Although West Publishing (Thomson Reuters Legal) got slapped with a $5.18 million verdict in this case, most people I've talked to don't think that the final amount will be anywhere near that amount. Jonathan Turley writes on his blog that the amount will most likely be reduced, but that “Even at a total of $2 million, however, it would be a major new precedent in the field and the company is likely to appeal on contractual grounds. Indeed, this could end up in a Torts Treatise or West pocket part.”
I've sent a message to the AALL Executive Board and the SLA Legal Division Board about this matter, but I think there are things that we in the legal industry (whether you are a lawyer, librarian, paralegal, or secretary) that use these products should ask ourselves. In fact, Jason Wilson's comments on Jonathan Turley's post say it better than I could, so I'll just quote him:
Regardless of what happens to the verdict, the larger issue is the message concerning “sham” updates. I forget the price, but I believe customers paid around $175 or possibly more for the update that included only three cases. But for the Professor’s review of the material and their objections, no retraction and more thorough update would have been forthcoming. For me, the question is:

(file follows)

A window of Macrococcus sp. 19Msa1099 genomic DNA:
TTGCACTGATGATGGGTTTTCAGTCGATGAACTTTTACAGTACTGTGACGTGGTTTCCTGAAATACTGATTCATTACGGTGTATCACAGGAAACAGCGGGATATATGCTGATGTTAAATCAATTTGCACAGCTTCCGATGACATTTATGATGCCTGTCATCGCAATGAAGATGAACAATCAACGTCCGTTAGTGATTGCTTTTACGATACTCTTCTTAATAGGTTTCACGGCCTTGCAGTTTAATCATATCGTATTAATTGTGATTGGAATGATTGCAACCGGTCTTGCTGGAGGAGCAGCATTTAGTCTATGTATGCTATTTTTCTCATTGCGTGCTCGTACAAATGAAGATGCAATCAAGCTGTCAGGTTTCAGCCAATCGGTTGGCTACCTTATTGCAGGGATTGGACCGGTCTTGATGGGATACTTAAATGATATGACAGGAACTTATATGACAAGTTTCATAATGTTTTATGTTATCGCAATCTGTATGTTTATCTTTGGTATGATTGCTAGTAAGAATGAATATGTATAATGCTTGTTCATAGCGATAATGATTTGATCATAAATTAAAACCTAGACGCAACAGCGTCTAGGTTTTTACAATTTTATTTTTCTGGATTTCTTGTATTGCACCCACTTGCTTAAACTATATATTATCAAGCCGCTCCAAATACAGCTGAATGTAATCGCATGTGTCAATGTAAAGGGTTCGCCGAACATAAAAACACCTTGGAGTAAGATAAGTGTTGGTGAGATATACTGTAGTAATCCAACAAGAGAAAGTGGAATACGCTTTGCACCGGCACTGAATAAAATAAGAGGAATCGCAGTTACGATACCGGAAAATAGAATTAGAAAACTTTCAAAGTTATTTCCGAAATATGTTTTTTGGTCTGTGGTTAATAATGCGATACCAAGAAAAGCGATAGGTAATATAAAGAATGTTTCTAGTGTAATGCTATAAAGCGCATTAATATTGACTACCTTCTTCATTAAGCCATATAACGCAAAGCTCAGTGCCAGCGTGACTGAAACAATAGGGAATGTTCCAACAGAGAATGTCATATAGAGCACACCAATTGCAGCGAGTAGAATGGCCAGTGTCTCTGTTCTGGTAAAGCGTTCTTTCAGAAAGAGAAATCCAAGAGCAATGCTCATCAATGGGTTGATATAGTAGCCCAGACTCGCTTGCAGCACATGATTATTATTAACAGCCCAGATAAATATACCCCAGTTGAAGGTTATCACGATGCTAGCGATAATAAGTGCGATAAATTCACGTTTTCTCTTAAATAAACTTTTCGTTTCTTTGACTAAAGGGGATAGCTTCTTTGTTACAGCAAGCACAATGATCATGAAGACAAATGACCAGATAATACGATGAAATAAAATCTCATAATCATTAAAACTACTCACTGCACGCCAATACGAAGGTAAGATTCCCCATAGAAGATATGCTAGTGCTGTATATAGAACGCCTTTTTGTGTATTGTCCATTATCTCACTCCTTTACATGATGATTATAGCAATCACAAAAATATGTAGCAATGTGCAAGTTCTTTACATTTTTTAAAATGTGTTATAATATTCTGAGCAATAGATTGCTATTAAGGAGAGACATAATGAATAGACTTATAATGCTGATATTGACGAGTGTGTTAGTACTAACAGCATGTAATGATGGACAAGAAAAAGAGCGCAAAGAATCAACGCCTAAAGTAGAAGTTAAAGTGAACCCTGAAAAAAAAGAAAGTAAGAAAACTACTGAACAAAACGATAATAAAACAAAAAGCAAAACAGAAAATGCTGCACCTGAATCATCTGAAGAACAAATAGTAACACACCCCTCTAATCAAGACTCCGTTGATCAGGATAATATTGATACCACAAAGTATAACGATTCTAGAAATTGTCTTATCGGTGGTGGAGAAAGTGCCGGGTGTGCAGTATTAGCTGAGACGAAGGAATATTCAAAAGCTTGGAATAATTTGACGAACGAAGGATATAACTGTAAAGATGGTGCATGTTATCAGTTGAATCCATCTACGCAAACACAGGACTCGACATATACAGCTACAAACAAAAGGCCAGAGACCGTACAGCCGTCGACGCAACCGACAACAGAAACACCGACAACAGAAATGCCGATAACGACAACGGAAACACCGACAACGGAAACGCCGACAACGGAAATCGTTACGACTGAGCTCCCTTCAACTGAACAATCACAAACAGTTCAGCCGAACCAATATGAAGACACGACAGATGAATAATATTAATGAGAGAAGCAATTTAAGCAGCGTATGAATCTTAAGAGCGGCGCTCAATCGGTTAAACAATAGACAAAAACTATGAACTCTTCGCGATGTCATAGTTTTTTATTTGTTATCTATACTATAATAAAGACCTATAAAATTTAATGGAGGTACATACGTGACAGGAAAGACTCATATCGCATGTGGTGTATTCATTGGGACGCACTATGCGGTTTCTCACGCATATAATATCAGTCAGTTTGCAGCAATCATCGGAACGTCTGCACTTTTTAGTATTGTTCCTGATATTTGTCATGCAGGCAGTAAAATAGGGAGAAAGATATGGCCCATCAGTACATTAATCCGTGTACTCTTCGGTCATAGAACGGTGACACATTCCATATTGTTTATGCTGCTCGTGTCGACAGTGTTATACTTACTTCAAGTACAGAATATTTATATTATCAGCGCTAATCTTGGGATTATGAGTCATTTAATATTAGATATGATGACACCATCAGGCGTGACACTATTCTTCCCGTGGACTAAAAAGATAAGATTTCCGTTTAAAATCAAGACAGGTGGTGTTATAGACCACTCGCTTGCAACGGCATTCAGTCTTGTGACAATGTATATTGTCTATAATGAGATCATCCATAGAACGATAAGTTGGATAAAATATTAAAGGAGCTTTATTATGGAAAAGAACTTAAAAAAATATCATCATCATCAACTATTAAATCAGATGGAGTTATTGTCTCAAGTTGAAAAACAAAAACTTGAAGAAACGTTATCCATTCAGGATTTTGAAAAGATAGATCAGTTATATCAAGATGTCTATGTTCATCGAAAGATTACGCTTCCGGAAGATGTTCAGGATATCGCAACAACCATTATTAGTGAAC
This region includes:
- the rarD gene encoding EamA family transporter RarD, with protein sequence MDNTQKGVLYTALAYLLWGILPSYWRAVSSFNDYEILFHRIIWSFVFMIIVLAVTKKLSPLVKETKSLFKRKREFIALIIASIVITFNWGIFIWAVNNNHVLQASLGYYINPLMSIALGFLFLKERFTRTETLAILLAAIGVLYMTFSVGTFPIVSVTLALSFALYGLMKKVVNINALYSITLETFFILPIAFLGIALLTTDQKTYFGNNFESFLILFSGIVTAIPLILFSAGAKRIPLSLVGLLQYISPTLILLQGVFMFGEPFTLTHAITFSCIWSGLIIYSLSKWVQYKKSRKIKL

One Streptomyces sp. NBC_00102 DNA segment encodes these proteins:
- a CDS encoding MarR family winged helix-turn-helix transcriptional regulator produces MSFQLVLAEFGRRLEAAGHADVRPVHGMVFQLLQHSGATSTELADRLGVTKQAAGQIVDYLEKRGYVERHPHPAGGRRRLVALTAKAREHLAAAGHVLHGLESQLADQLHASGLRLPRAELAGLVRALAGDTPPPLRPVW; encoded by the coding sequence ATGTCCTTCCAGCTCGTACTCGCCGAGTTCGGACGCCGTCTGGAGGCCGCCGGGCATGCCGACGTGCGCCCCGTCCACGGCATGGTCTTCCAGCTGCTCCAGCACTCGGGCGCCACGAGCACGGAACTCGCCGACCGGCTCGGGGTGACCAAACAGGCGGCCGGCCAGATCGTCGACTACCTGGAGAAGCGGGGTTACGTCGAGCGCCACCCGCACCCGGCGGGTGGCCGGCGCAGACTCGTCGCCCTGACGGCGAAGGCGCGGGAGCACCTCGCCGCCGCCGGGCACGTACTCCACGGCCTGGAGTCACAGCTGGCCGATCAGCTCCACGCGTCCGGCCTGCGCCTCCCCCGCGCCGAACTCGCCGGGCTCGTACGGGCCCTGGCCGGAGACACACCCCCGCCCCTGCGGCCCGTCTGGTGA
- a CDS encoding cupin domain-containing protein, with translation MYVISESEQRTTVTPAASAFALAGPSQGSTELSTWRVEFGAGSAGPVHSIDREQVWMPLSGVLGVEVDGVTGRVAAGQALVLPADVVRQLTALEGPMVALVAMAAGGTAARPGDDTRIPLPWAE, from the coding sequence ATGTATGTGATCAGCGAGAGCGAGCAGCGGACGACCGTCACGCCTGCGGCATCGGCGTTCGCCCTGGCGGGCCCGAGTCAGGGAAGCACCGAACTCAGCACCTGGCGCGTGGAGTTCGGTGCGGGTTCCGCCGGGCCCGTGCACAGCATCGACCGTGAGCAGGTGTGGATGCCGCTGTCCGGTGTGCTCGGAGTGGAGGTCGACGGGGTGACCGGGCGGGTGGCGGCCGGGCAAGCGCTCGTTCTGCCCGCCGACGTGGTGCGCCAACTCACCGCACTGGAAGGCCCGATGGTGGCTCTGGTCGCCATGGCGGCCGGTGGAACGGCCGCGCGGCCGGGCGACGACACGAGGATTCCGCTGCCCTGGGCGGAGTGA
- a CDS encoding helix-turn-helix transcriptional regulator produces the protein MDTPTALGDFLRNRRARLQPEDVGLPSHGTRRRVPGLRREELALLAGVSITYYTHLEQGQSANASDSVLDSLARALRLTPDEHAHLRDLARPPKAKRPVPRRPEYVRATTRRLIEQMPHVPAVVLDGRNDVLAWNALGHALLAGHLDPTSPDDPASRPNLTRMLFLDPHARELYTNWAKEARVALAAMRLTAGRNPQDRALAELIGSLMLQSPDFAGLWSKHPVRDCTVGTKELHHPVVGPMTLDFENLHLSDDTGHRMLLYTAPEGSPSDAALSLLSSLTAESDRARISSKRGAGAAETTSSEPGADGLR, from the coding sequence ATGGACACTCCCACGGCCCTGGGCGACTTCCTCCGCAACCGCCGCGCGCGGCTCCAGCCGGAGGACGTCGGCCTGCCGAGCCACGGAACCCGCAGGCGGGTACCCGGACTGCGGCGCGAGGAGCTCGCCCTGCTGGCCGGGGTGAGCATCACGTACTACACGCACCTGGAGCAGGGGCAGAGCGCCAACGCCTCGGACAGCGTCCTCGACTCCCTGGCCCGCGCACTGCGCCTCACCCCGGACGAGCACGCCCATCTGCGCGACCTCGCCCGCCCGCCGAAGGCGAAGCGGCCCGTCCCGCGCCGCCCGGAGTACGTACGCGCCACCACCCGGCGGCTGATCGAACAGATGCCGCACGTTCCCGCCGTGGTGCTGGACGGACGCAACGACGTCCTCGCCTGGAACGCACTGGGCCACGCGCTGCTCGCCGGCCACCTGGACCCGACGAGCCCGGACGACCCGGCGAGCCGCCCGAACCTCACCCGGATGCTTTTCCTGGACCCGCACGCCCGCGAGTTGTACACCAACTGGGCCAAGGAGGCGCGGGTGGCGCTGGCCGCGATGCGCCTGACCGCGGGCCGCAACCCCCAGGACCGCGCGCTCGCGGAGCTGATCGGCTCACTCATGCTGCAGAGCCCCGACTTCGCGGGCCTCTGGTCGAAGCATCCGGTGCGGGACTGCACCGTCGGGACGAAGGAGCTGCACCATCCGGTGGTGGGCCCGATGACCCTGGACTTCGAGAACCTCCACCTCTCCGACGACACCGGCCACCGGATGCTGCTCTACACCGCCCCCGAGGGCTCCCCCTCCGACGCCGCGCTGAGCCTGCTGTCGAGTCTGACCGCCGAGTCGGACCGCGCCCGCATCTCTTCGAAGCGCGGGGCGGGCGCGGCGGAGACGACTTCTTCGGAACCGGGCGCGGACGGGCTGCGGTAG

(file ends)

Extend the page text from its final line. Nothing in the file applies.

- Who is policing the content for sale?
- Do you know if the content you buy, whether online or in print is current?
- Does this opinion change how you feel about West Publishing products?
- Will it make you scrutinize a product more carefully before you purchase it?
We all feel like something should be done to prevent things like this from happening, or at least quickly identify questionable practices and call out publishers when they are playing tricks with publications. The $64,000 question (or maybe it is the $5.18 million question) is what do we do from here?
There are really good people in the legal publishing business… but there are also those that pull stunts like this one in order to pad the bottom line in a weak market. The stunts are being pulled as Joe Hodnicki mentions in a previous post where Scott Burgh points out a number of questionable actions that publishers are playing with updates, volume replacements, and pocket parts that have changed very little, yet cost very much. AALL's CRIV members have been pointing out these practices for years to its members, and the Guide to Fair Business Practices for Legal Publishers is mentioned almost every time somebody identifies a questionable practice by a legal publisher. Yet, the practices seem to continue.
How can we, as customers, stress to the publishers that attempting to run schemes like these may help the bottom line in the current fiscal quarter, but will have long-term damaging effects for years to come?
I'm sure West Publishing is going to appeal to have the Rudovsky decision tossed out and attempt to go back to business as usual. So, what are you going to do?